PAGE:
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1057205_10203188541414083_344633315_nThe cookbook Barefoot in Paris called it right-Crème Brûlée is the “ultimate guy dessert.” So I told my “guy” to make the dessert, omitting the part that says “make it, and he’ll follow you anywhere.” He deserves kudos and a bow. Fantastique, and to die for. Of course, my ultimate devious plan was for him to own it and make it many more times. He did have a bit of help from a good friend who took pity on him. She came over to show him the technique and just in case he needed an extra pair of hands. I thought the French baking cooking class 101 proved what he knew all along…he could and he did. Kisses and bravo to my guy and yes, I’ll follow you anywhere and thanks to my dear friend- willing to be a co-pastry chef with my husband.

Husband's Creme BruleeA couple of things before you get started: you will need a kitchen blow torch that you use to caramelize the brûlée. I was just fortunate enough to receive as a birthday gift from another great friend of mine who knew I would be cooking and baking French cuisine for 6 months. They are not expensive. You will also need individual ramekins to bake the brûlée. The custard like dessert can be made with touches of a variety of flavors like zest of orange, chocolate, cinnamon, or liqueurs. We used Grand Marnier liqueur- an orange flavored cognac. I am hoping that my husband will check out other recipes, but check out the recipe below and see how you like it. Bon Appétit!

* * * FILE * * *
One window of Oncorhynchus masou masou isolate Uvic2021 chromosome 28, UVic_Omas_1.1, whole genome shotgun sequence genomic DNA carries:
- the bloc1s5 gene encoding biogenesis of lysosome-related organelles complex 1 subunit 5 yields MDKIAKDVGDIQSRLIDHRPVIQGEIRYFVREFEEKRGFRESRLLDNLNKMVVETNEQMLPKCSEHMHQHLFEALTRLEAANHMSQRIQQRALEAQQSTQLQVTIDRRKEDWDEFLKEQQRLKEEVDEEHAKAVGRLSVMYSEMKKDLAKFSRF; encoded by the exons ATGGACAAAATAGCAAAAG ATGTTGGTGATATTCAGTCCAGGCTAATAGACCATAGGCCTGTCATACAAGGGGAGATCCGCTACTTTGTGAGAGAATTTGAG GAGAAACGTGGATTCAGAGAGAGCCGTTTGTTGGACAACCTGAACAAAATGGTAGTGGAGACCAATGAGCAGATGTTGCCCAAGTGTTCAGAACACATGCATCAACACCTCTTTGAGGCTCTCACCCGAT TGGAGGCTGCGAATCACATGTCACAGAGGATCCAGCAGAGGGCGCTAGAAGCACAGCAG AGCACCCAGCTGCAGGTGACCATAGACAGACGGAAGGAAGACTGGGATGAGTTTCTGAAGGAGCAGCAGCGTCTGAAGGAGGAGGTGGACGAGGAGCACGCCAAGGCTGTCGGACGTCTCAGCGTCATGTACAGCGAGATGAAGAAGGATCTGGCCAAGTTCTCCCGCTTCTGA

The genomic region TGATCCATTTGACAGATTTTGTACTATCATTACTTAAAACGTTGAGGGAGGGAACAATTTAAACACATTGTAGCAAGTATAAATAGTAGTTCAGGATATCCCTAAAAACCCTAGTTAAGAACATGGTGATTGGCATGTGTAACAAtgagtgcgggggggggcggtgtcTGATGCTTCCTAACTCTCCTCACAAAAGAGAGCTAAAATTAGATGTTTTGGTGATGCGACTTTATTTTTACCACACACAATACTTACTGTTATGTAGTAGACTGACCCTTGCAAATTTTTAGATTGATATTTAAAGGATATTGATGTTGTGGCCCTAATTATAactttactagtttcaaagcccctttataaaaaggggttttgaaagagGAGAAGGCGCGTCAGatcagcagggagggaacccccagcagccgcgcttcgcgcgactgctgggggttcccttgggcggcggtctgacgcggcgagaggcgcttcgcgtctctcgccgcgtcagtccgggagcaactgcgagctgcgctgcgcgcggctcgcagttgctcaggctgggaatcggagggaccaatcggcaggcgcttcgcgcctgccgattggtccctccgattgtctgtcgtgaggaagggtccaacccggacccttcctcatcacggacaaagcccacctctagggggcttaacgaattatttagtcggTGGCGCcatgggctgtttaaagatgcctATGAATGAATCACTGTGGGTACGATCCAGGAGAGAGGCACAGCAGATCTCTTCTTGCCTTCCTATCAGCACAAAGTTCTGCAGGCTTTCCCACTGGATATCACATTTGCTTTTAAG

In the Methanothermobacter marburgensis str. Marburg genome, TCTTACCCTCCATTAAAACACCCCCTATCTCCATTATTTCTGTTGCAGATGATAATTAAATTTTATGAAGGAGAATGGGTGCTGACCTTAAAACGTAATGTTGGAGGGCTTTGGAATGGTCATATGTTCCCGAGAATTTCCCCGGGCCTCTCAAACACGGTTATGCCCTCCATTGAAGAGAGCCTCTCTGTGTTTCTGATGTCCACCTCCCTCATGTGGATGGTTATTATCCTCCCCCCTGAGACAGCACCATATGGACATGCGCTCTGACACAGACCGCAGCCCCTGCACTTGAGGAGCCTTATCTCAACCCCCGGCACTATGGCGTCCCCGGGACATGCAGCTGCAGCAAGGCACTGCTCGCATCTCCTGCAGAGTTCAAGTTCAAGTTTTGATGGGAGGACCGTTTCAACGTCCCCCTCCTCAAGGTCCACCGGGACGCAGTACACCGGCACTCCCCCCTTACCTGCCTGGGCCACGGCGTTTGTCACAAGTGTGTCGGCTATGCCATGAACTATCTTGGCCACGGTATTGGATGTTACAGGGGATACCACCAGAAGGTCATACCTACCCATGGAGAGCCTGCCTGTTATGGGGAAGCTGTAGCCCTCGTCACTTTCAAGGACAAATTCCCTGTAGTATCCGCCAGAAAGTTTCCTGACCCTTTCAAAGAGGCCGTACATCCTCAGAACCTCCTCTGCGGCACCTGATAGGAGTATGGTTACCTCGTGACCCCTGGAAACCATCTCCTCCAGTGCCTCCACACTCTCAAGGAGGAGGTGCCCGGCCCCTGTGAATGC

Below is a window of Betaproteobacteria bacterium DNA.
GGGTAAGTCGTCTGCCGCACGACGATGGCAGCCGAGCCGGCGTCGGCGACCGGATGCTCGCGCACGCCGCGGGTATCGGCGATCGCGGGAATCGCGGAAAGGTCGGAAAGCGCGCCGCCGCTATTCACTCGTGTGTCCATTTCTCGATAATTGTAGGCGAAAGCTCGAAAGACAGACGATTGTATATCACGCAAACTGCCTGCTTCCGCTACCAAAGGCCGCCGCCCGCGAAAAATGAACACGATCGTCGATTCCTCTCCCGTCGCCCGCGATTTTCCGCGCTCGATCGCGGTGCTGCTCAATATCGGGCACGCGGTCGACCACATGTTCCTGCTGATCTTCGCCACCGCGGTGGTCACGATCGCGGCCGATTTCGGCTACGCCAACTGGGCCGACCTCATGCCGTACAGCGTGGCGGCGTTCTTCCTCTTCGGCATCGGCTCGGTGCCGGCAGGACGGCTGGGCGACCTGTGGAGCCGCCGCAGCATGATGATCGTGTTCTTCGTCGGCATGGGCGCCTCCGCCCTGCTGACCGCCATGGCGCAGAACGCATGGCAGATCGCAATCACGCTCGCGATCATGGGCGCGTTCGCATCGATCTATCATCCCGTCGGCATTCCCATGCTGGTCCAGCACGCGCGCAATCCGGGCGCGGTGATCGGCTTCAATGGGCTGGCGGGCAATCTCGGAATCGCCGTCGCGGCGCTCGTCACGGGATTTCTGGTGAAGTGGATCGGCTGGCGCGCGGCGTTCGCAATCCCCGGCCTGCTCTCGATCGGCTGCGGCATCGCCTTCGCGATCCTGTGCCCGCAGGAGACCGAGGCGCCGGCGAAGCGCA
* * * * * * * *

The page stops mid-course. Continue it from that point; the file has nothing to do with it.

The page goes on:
Crème Brûlée from Barefoot in Paris
Serves 6-8 depending on size of ramekins
1 extra-large egg
4 extra-large egg yolks
1/2 cup sugar, plus 1 tablespoon for each serving
3 cups heavy cream
1 teaspoon pure vanilla extract
1 tablespoon orange liqueur (recommended: Grand Marnier)
Directions:
Preheat the oven to 300 degrees F. In the bowl of an electric mixer fitted with the paddle attachment, mix the egg, egg yolks, and 1/2 cup of the sugar together on low speed until just combined. Meanwhile, scald the cream in a small saucepan until it’s very hot to the touch but not boiled. With the mixer on low speed, slowly add the cream to the eggs. Add the vanilla and orange liqueur and pour into 6 to 8-ounce ramekins until almost full.Place the ramekins in a baking pan and carefully pour boiling water into the pan to come halfway up the sides of the ramekins. Bake for 35 to 40 minutes, until the custards are set when gently shaken. Remove the custards from the water bath, cool to room temperature, and refrigerate until firm.To serve, spread 1 tablespoon of sugar evenly on the top of each ramekin and heat with a kitchen blowtorch until the sugar caramelizes evenly. Allow to sit at room temperature for a minute until the caramelized sugar hardens.

Creme Brulee BeforeBrulee and coffee

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